After her outlaw husband returns home shot with eight bullets and barely alive, Jane reluctantly reaches out to an ex-lover who she hasn't seen in over ten years to help her defend her farm when the time comes that her husband's gang eventually tracks him down to finish the job.
Jane has got a gun. Great then maybe she can use it to put those of us that took the time to watch this movie out of our misery. Not a good western at all as Portman is poorly cast as Jane. Boring and slow which are bad things when watching a western. Because when done right they can be a very exciting movie expierience.
The Western genre is one that has struggled to find its own two feet to stand on in recent years. _Jane Got a Gun_ certainly does not buck that trend. Also I'm pretty sure not a single one of these Wild West folks was American. _Final rating:★★ - Had some things that appeal to me, but a poor finished product._
**A woman's preparation to fight the outlaws.** Probably on underrated film, but for me, I'm sure it is an underrated film. From the director of 'Warrior', another excellent film to include in his filmography. A well written screenplay, but that's where the problem is according to those did not like it. Because it was kind of 'all's well, ends well' story. That does not mean it is full of cliché, maybe they expected the film to be more harsh and violent like most of the high profile western films do. Sorry to those who did not enjoy it, but I did. It was nothing like only for men, but still R rated. Yep, I understand the last 10-15 minutes was so intentional, so what, the story wrapped perfectly in a right way. I must appreciate the cast, particularly the lead two actors, Natalie Portman and Joel Edgerton. This film is not an opportunity to give the best character display, but everyone did their parts quite finely. Ewan McGregor was a disappointment with his useless role. I mean it was a good one, but not made for him. I think the villain character lacks the toughness. That leaves it a one sided theme, so you might not know how the developments happen, but you will know which way is it heading in the earliest. Particularly as it was focused more on the romance, despite it is not a romance theme. Though there is a twist and many turns in the narration. Overall film was very entertaining, partly predictable, yet totally worth a watch if you keep your expectation locked in a safe afar while watching it. _8/10_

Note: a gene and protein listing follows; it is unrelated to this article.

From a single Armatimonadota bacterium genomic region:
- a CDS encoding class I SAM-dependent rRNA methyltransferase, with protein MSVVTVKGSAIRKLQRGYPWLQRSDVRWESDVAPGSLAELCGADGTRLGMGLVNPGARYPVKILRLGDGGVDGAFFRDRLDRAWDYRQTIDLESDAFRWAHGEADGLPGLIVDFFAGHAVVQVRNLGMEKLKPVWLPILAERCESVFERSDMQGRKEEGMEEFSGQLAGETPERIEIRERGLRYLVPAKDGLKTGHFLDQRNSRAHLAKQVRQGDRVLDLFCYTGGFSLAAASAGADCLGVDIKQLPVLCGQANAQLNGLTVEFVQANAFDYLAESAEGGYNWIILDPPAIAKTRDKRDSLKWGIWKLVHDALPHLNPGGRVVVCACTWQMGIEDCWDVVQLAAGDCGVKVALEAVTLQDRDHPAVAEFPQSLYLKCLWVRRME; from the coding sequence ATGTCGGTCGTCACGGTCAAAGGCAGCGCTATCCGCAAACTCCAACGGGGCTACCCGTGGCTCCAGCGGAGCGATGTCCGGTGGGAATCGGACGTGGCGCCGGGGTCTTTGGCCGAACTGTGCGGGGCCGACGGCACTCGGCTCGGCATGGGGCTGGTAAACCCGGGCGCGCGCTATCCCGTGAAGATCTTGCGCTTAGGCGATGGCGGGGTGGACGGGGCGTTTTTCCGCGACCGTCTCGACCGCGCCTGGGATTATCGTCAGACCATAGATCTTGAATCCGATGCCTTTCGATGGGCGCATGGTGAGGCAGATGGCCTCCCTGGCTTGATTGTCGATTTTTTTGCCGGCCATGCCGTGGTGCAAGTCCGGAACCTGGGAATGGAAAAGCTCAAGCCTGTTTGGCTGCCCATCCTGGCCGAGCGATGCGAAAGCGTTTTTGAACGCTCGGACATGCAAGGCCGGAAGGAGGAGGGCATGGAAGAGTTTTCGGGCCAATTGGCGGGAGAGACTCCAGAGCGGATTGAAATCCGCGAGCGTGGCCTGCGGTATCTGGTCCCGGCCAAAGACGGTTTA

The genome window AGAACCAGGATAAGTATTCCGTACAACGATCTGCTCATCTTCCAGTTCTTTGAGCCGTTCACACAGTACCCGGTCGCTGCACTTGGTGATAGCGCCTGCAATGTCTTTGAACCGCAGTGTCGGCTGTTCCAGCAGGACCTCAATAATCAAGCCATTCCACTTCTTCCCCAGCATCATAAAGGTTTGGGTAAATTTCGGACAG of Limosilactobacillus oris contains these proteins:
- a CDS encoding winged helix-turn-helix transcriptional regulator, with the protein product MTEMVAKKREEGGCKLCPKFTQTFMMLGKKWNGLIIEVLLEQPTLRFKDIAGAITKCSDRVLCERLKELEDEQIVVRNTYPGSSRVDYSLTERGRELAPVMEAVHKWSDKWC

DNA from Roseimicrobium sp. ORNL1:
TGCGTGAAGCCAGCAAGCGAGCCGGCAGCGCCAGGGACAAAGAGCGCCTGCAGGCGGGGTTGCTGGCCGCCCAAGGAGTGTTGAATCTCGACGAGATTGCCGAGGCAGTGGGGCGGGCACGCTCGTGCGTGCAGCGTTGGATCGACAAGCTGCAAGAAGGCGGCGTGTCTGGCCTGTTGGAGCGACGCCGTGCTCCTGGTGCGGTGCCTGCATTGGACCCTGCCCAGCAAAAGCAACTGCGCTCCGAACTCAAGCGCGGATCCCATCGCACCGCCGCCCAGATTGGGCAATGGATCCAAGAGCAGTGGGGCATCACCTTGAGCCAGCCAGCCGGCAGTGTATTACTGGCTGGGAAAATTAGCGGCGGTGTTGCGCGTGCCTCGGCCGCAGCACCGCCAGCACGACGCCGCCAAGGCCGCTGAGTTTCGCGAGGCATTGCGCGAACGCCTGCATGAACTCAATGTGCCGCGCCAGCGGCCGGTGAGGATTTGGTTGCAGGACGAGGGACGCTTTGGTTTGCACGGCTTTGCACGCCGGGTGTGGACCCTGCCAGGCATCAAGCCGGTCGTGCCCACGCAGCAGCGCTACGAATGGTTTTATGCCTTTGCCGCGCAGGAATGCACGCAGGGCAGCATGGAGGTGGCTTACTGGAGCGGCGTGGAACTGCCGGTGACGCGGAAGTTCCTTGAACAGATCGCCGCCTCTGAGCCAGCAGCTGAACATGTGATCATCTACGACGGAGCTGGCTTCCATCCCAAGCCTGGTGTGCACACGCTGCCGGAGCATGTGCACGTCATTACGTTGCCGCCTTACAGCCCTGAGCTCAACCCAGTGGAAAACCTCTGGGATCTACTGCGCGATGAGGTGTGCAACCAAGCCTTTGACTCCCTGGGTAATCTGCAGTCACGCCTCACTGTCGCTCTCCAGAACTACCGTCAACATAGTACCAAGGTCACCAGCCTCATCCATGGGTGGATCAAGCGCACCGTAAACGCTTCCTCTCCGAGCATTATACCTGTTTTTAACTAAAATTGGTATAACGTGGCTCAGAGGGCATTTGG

Them Bishop boys are coming for you? You don't need a gunslinger. You need a goddamn regiment. Jane Got a Gun is directed by Gavin O'Connor and collectively written by Brian Duffield, Anthony Tambakis and Joel Edgerton. It stars Natalie Portman, Joel Edgerton, Ewan McGregor, Noah Emmerich, Boyd Holbrook and Rodrigo Santoro. Music is by Marcello De Francisci and Lisa Gerrard and cinematography is by Mandy Walker. Jane Hammond (Portman) has to turn to her ex lover, Dan Frost (Edgerton), for help when it's revealed that the notorious Bishop gang are heading her way in search of her husband Bill (Emmerich). It's going to be one of those films more talked about for what it could have been than what it is. Changes in production staff were unbound, from director, writer, photographer and some big name cast changes, it was a production blighted and destined to be on a loser. It hasn't helped that with it being a slow paced character based picture, and a Western at that, the market for a fan base was already running low on potential supporters. So what we left with? It undoubtedly is one for hard core Western fans only, it's hard to envisage newcomers entering into the genre for the first time, perhaps lured by the casting of Portman, being won over to the point of seeking out other classic Westerns of past and present. Yet it's got a lot going for it, because if you have the want, then it may just take a second viewing to fully absorb and enjoy. At its core it's a straight Oater of redemption, opportunities waylaid by fate, and of course a good old good versus bad axis. Relying on a flashback structure to set up the character dynamics, it can get a bit disorientating at times, hence the shout out for a second viewing. However, it may not be the perfect way to build the principal characters, but they are worth the investment for there's a big emotional pull there. Having laid the foundation for the first two thirds of the pic, we shift to good old honest violence, for siege read backs against the wall, and not without invention, in fact there's much resourcefulness on show, with Jane at times very much leading the way. The last third pays off handsomely, even if there's the (arguably) inevitable sugar coated candy to swallow as part of the final deal. Cast are dandy and turning in perfs of note, though it needed more of McGregor's John Bishop, because with what little he gets he does make a villainous mark. It looks terrific, Walker's photography bringing to mind the genre work of Roger Deakins, with the New Mexico locations blistering in their beauty, and while the sound mix for dialogue exchanges is a little poor, the musical score is thumping in its tonal appreciations. It's tricky to recommend with confidence even to Western fans, especially in a year when "Jane" had to compete with the more rambunctious Magificent Seven reboot, but give it a chance if you liked something like Slow West, and you may just be pleasantly surprised. 7/10